Women lead way in winter

Hoops, hockey reach OUA finals and top seasonal hierarchy of varsity teams

Jenny Wright was one of three Gaels to average double digits in points.
Jenny Wright was one of three Gaels to average double digits in points.
Mary Coughlin and the Gaels fell just short in the OUA final against Laurier.
Mary Coughlin and the Gaels fell just short in the OUA final against Laurier.

1. Women’s basketball

Capturing the OUA East title and a spot at nationals this season, women’s basketball was the choice for top spot in our winter rankings.

A 16-6 regular season — buoyed by a seven-game win streak to wrap up the year — helped propel the Gaels into first place in the East. Including playoffs, the streak would reach nine games, after Queen’s held on in overtime to top the Carleton Ravens in the division championship.

Though a loss to Windsor in the OUA final snapped the streak, the Gaels still qualified for nationals. They couldn’t beat Saskatchewan and Alberta at the CIS tournament, but the Gaels’ year was impressive nonetheless.

Queen’s had the East’s top offence, putting up 63.6 points per game. Guards Liz Boag and Jenny Wright and forward Gemma Bullard made up the East’s only trio of teammates averaging double-digit figures this season.

Boag and Wright’s play this year earned them spots on the OUA East first All-Star team, while Bullard was a member of the second team. Rookie centre Andrea Priamo wrapped the team’s awards, being named to the division’s All-Rookie squad.

They couldn’t bring home OUA or CIS gold, but an impressive turnaround from an 7-13 season in 2012-13 put the Gaels back among the elite of the OUA East.

Sean Sutherland

2. Women’s hockey

Finishing one win shy of becoming repeat OUA champions in a rebuilding year made for an impressive women’s hockey campaign.

A pair of 2-0 losses to the Laurier Golden Hawks in the OUA finals kept the Gaels from capturing the title they won last year. Earlier in the playoffs, Queen’s played several overtime games in a row, en route to dispatching the Windsor Lancers and the top-seeded Guelph Gryphons.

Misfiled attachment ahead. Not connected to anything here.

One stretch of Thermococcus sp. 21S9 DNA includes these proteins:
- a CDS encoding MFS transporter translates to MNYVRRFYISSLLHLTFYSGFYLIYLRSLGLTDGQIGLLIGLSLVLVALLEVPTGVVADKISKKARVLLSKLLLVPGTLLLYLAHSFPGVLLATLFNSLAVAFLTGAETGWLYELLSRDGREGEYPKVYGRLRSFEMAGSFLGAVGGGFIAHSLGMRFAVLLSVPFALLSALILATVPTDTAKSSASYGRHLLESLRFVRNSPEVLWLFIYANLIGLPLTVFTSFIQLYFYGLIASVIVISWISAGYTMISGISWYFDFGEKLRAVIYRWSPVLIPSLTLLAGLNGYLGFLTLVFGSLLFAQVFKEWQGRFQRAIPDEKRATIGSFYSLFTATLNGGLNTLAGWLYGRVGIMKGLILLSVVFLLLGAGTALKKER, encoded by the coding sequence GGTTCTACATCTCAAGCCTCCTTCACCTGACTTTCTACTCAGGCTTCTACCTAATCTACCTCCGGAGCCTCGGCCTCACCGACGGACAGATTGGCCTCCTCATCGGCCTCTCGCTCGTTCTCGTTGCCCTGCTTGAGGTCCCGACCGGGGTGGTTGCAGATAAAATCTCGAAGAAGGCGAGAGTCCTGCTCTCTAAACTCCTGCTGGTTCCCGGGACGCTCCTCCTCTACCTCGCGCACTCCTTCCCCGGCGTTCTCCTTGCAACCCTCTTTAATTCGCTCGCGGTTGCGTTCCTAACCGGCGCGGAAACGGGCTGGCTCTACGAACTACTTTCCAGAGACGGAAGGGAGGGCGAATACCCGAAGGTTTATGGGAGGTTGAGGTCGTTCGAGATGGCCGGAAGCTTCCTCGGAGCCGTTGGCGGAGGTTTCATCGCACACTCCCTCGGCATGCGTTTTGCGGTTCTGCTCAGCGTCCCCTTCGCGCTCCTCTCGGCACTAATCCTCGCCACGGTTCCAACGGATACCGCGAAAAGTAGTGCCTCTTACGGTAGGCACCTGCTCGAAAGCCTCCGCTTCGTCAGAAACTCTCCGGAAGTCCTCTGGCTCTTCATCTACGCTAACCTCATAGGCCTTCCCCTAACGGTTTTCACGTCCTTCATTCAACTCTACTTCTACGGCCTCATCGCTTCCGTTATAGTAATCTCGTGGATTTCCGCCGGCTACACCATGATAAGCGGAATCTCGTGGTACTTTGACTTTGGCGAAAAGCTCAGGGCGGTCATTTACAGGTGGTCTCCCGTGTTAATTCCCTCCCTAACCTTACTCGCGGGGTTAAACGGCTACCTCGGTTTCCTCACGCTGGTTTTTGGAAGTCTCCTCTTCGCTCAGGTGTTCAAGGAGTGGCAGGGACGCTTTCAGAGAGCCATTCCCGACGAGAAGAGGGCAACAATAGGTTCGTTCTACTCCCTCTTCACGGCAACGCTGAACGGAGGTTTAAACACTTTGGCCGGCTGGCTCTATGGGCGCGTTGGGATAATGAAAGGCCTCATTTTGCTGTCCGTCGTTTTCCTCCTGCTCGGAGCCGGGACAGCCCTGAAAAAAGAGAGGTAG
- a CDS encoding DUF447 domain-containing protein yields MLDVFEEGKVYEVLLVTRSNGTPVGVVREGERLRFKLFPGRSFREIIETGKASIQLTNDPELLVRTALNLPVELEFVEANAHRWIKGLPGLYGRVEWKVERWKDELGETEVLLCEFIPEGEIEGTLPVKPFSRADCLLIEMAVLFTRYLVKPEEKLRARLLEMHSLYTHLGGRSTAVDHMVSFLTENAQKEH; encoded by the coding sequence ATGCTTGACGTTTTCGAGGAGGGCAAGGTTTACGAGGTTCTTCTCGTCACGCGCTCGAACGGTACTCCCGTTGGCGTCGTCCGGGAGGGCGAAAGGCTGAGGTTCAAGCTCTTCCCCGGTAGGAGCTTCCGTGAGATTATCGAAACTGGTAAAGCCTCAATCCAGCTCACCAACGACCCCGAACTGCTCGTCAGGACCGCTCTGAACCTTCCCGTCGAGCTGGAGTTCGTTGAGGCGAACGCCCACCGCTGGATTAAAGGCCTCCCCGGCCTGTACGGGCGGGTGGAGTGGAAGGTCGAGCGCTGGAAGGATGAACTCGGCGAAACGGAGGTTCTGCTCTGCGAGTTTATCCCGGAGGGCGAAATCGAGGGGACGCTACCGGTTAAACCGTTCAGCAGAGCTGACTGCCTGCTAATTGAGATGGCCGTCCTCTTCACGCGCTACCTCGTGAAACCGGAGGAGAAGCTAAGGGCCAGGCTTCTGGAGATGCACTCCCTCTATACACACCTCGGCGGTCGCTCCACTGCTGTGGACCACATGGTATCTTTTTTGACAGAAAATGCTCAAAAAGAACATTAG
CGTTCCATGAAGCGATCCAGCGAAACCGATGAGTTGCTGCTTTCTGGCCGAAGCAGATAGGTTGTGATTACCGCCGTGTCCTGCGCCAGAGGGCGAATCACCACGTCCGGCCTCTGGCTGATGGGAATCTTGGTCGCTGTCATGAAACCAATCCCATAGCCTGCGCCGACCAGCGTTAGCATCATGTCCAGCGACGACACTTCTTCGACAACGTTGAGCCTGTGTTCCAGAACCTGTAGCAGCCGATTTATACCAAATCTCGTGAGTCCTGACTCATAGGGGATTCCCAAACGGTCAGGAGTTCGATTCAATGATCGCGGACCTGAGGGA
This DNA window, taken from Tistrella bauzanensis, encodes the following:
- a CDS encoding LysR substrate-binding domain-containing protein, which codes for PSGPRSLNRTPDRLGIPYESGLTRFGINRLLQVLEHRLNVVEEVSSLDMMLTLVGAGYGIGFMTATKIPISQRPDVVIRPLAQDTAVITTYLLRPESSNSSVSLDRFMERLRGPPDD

The loss of 11 members from last year’s squad made it remarkable that Queen’s came so close to winning it all once again.

Head coach Matt Holmberg brought in a full cohort to replace his departed players. Among the rookies to contribute this season was forward Clare McKellar, whose 20 points ranked second among all first-years in the province.

Captain Morgan McHaffie finished her final year at Queen’s with 31 points and her fourth appearance on the OUA All-Star team, helping the Gaels to a fourth-place finish during the regular season.

While the departure of McHaffie and fellow veterans Mel Dodd-Moher and Marlee Fisher will hurt the Gaels next year, the youth they brought in will keep the team strong moving forward.

Sean Sutherland

3. Men’s hockey

Seeded dead last in last year’s power rankings, men’s hockey turned the ship around.

In front of goaltender and OUA East MVP Kevin Bailie, Queen’s defence was the province’s best, conceding 10 less regular season goals than any other Ontario team. They rode this sterling play to the East’s fourth seed and a milestone playoff win.

Bailie’s arrival from the major junior ranks buoyed the Gaels’ rise, but a slew of other youngsters also played a part. Chris Van Laren, Patrick McGillis and Jordan Coccimiglio all assumed major offensive roles in their first full seasons.

There were small stumbling blocks along the way. Carleton and McGill dealt Queen’s three straight losses in mid-January — their first regulation defeats of the season — and RMC goaltender Evan Deviller stopped 52 Gaels shots on Feb. 6 to steal the coveted Carr-Harris Cup.

While the first half of the Gaels’ season was a mark of consistency, the latter portion was defined by resiliency. Queen’s split two games with UQTR to end the regular season, then swept Ottawa from the first round of the playoffs.